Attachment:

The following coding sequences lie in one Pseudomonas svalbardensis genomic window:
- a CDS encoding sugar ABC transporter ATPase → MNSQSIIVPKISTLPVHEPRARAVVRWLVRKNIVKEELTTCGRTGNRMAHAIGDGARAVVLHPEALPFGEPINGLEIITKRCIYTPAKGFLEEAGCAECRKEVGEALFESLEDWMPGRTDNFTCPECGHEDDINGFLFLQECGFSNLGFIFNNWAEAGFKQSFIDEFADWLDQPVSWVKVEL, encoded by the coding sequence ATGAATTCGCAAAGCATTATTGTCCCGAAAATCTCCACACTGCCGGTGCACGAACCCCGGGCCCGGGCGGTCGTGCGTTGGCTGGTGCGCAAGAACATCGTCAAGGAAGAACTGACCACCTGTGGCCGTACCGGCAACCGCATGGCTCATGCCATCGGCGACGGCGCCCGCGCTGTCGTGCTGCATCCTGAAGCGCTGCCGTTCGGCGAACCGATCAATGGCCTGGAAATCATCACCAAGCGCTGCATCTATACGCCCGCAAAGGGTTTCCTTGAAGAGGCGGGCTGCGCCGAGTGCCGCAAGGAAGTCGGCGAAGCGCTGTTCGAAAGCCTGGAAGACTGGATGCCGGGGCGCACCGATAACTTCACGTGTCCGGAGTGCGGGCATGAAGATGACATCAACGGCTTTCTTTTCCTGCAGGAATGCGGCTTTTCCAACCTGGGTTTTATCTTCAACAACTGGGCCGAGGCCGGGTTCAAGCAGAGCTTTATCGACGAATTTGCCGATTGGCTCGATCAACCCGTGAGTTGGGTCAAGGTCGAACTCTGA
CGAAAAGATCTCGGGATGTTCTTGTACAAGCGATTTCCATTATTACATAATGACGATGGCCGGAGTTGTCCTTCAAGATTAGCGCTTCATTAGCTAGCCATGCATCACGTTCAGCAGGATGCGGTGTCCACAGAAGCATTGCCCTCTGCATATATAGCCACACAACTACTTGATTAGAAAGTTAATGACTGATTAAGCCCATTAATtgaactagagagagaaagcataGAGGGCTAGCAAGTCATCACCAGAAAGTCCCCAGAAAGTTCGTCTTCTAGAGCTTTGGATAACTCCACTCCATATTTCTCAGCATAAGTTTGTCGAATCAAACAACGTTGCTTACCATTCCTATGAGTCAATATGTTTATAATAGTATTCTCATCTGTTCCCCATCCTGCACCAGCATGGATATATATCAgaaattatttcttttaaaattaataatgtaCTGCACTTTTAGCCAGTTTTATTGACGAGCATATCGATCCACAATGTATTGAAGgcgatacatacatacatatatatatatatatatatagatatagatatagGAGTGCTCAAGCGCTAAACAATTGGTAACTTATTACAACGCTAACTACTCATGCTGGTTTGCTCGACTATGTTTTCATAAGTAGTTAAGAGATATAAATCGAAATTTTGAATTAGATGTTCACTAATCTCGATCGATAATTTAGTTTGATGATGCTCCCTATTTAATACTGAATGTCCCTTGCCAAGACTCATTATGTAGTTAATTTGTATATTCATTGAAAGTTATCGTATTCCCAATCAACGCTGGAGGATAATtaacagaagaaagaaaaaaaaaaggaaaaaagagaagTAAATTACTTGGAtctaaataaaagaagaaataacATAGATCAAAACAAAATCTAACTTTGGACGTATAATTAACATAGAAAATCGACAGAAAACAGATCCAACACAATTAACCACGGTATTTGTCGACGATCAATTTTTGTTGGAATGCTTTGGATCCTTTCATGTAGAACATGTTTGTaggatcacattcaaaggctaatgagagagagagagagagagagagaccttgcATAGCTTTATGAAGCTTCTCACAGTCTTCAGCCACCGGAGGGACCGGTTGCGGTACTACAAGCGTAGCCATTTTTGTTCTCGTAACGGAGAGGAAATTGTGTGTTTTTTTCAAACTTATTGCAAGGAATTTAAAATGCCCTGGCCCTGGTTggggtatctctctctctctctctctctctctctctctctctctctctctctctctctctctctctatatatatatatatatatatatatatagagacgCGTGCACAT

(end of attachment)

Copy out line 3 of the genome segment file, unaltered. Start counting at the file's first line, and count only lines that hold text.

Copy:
CGAAAAGATCTCGGGATGTTCTTGTACAAGCGATTTCCATTATTACATAATGACGATGGCCGGAGTTGTCCTTCAAGATTAGCGCTTCATTAGCTAGCCATGCATCACGTTCAGCAGGATGCGGTGTCCACAGAAGCATTGCCCTCTGCATATATAGCCACACAACTACTTGATTAGAAAGTTAATGACTGATTAAGCCCATTAATtgaactagagagagaaagcataGAGGGCTAGCAAGTCATCACCAGAAAGTCCCCAGAAAGTTCGTCTTCTAGAGCTTTGGATAACTCCACTCCATATTTCTCAGCATAAGTTTGTCGAATCAAACAACGTTGCTTACCATTCCTATGAGTCAATATGTTTATAATAGTATTCTCATCTGTTCCCCATCCTGCACCAGCATGGATATATATCAgaaattatttcttttaaaattaataatgtaCTGCACTTTTAGCCAGTTTTATTGACGAGCATATCGATCCACAATGTATTGAAGgcgatacatacatacatatatatatatatatatatagatatagatatagGAGTGCTCAAGCGCTAAACAATTGGTAACTTATTACAACGCTAACTACTCATGCTGGTTTGCTCGACTATGTTTTCATAAGTAGTTAAGAGATATAAATCGAAATTTTGAATTAGATGTTCACTAATCTCGATCGATAATTTAGTTTGATGATGCTCCCTATTTAATACTGAATGTCCCTTGCCAAGACTCATTATGTAGTTAATTTGTATATTCATTGAAAGTTATCGTATTCCCAATCAACGCTGGAGGATAATtaacagaagaaagaaaaaaaaaaggaaaaaagagaagTAAATTACTTGGAtctaaataaaagaagaaataacATAGATCAAAACAAAATCTAACTTTGGACGTATAATTAACATAGAAAATCGACAGAAAACAGATCCAACACAATTAACCACGGTATTTGTCGACGATCAATTTTTGTTGGAATGCTTTGGATCCTTTCATGTAGAACATGTTTGTaggatcacattcaaaggctaatgagagagagagagagagagagagaccttgcATAGCTTTATGAAGCTTCTCACAGTCTTCAGCCACCGGAGGGACCGGTTGCGGTACTACAAGCGTAGCCATTTTTGTTCTCGTAACGGAGAGGAAATTGTGTGTTTTTTTCAAACTTATTGCAAGGAATTTAAAATGCCCTGGCCCTGGTTggggtatctctctctctctctctctctctctctctctctctctctctctctctctctctctctctatatatatatatatatatatatatatagagacgCGTGCACAT